First off, I think you're getting a bit confused between the axes (basically, the plot), the figure, the scalar mappable (the image, in this case), and the colorbar instance.
figure is the window that the plot is in. It's the top-level container.
Each figure usually has one or more
axes. These are the plots/subplots.
Colorbars are also inside the figure. Adding a colorbar creates a new axes (unless you specify otherwise) for the colorbar to be displayed in. (It can't normally be displayed in the same axes as the image, because the colorbar needs to have its own x and y limits, etc.)
Some of your confusion is due to the fact that you're mixing the state-machine interface and the OO interface. It's fine to do this, but you need to understand the OO interface.
fig.axes isn't the colorbar instance. It's the axes that the colorbar is plotted in. (Also,
fig.axes is just the second axes in the figure. It happens to be the axes that the colorbar is in for a figure with one subplot and one colorbar, but that won't generally be the case.)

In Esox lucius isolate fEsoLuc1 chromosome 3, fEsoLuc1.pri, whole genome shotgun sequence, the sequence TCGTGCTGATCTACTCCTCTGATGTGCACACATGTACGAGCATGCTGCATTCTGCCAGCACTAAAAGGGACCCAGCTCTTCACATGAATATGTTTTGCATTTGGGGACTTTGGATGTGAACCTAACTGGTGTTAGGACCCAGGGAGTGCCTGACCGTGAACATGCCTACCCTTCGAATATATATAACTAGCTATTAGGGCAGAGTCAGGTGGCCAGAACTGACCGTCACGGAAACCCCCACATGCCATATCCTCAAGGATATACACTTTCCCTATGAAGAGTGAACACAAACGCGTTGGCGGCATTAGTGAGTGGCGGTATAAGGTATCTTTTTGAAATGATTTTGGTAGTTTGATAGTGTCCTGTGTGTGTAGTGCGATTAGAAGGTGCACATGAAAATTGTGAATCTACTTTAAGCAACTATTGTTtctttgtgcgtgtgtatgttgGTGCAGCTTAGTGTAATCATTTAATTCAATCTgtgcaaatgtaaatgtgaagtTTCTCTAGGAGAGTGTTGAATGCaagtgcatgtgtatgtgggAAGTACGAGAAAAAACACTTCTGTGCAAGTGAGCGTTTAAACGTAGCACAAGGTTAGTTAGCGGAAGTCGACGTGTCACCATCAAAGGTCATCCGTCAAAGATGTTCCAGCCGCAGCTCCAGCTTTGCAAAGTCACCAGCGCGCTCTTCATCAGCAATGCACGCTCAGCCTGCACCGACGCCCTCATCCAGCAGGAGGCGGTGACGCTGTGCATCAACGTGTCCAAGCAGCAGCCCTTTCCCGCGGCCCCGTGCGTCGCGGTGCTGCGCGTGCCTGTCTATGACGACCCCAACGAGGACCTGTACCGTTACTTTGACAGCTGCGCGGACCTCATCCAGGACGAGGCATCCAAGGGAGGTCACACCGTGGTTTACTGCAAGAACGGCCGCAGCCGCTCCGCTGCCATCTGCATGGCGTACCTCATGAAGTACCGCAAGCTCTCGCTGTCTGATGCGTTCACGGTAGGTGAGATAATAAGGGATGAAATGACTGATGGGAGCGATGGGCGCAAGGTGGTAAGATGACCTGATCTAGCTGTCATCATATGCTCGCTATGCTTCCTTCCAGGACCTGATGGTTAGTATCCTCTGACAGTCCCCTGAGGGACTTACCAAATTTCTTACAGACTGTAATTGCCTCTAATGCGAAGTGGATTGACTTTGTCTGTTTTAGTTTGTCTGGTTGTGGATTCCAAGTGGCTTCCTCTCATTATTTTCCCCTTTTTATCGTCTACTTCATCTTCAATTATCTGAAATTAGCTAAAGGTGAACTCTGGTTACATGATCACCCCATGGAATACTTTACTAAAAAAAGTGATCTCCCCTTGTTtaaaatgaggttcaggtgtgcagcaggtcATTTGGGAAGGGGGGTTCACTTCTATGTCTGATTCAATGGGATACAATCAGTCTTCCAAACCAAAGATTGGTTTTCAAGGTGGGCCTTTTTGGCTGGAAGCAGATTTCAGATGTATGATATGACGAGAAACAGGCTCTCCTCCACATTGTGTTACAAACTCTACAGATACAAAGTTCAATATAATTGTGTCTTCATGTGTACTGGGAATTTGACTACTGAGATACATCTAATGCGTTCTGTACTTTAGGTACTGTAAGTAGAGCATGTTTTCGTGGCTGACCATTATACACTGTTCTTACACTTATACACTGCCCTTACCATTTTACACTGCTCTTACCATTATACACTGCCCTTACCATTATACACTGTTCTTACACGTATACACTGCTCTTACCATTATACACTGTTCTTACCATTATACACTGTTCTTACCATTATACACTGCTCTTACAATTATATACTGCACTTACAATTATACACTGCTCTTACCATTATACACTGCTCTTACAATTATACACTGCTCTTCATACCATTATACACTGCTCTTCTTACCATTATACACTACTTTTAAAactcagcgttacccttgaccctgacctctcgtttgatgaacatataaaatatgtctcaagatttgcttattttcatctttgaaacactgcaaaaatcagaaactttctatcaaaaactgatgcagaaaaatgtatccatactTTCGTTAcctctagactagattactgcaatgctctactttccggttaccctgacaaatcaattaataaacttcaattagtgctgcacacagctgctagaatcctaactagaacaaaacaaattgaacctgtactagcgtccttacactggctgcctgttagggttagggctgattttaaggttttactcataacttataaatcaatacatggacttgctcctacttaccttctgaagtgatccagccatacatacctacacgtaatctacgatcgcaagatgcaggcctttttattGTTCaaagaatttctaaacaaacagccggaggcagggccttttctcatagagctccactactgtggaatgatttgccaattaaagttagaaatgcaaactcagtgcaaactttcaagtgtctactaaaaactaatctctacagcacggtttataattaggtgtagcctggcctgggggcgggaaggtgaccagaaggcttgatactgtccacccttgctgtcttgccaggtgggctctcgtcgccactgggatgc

If you want to update the colorbar, you'll need to hold on to the colorbar instance that
Here's an example of how you'd normally approach things:
import matplotlib.pyplot as plt
import numpy as np
data = np.random.random((10,10)) # Generate some random data to plot
fig, ax = plt.subplots() # Create a figure with a single axes.
im = ax.imshow(data) # Display the image data
cbar = fig.colorbar(im) # Add a colorbar to the figure based on the image
If you're going to use
update_normal to update the colorbar, it expects a
ScalarMappable (e.g. an image created by
imshow, the collection that
scatter creates, the
contour creates, etc) to be passed in. (There are other ways to do it, as well. Often you just want to update the limits, rather than the whole thing.) In the case of the code above, you'd call
However, you haven't created a new
AxesImage, you've just changed it's data. Therefore, you probably just want to do: